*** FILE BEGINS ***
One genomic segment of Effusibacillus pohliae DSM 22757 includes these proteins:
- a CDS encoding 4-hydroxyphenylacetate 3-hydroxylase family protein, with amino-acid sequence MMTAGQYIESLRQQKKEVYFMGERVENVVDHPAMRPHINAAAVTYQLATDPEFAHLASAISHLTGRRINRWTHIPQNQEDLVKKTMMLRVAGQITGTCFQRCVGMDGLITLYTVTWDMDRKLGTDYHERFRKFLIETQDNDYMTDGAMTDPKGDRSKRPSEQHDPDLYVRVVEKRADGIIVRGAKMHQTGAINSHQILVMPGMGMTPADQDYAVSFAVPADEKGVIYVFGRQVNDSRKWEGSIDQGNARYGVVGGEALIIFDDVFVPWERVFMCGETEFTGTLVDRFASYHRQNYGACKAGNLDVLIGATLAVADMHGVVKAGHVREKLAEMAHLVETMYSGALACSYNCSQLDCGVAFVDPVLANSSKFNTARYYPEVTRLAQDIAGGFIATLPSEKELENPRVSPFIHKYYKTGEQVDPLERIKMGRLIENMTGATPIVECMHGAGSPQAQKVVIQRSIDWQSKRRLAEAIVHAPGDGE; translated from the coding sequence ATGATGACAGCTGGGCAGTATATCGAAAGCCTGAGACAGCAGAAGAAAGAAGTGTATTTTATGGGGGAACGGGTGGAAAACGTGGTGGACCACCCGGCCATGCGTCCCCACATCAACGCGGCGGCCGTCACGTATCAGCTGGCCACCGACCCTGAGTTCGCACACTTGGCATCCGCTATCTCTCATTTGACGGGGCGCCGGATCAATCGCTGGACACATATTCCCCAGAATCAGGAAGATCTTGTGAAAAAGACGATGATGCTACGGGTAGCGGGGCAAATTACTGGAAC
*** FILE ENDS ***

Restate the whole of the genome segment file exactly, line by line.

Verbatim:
One genomic segment of Effusibacillus pohliae DSM 22757 includes these proteins:
- a CDS encoding 4-hydroxyphenylacetate 3-hydroxylase family protein, with amino-acid sequence MMTAGQYIESLRQQKKEVYFMGERVENVVDHPAMRPHINAAAVTYQLATDPEFAHLASAISHLTGRRINRWTHIPQNQEDLVKKTMMLRVAGQITGTCFQRCVGMDGLITLYTVTWDMDRKLGTDYHERFRKFLIETQDNDYMTDGAMTDPKGDRSKRPSEQHDPDLYVRVVEKRADGIIVRGAKMHQTGAINSHQILVMPGMGMTPADQDYAVSFAVPADEKGVIYVFGRQVNDSRKWEGSIDQGNARYGVVGGEALIIFDDVFVPWERVFMCGETEFTGTLVDRFASYHRQNYGACKAGNLDVLIGATLAVADMHGVVKAGHVREKLAEMAHLVETMYSGALACSYNCSQLDCGVAFVDPVLANSSKFNTARYYPEVTRLAQDIAGGFIATLPSEKELENPRVSPFIHKYYKTGEQVDPLERIKMGRLIENMTGATPIVECMHGAGSPQAQKVVIQRSIDWQSKRRLAEAIVHAPGDGE; translated from the coding sequence ATGATGACAGCTGGGCAGTATATCGAAAGCCTGAGACAGCAGAAGAAAGAAGTGTATTTTATGGGGGAACGGGTGGAAAACGTGGTGGACCACCCGGCCATGCGTCCCCACATCAACGCGGCGGCCGTCACGTATCAGCTGGCCACCGACCCTGAGTTCGCACACTTGGCATCCGCTATCTCTCATTTGACGGGGCGCCGGATCAATCGCTGGACACATATTCCCCAGAATCAGGAAGATCTTGTGAAAAAGACGATGATGCTACGGGTAGCGGGGCAAATTACTGGAAC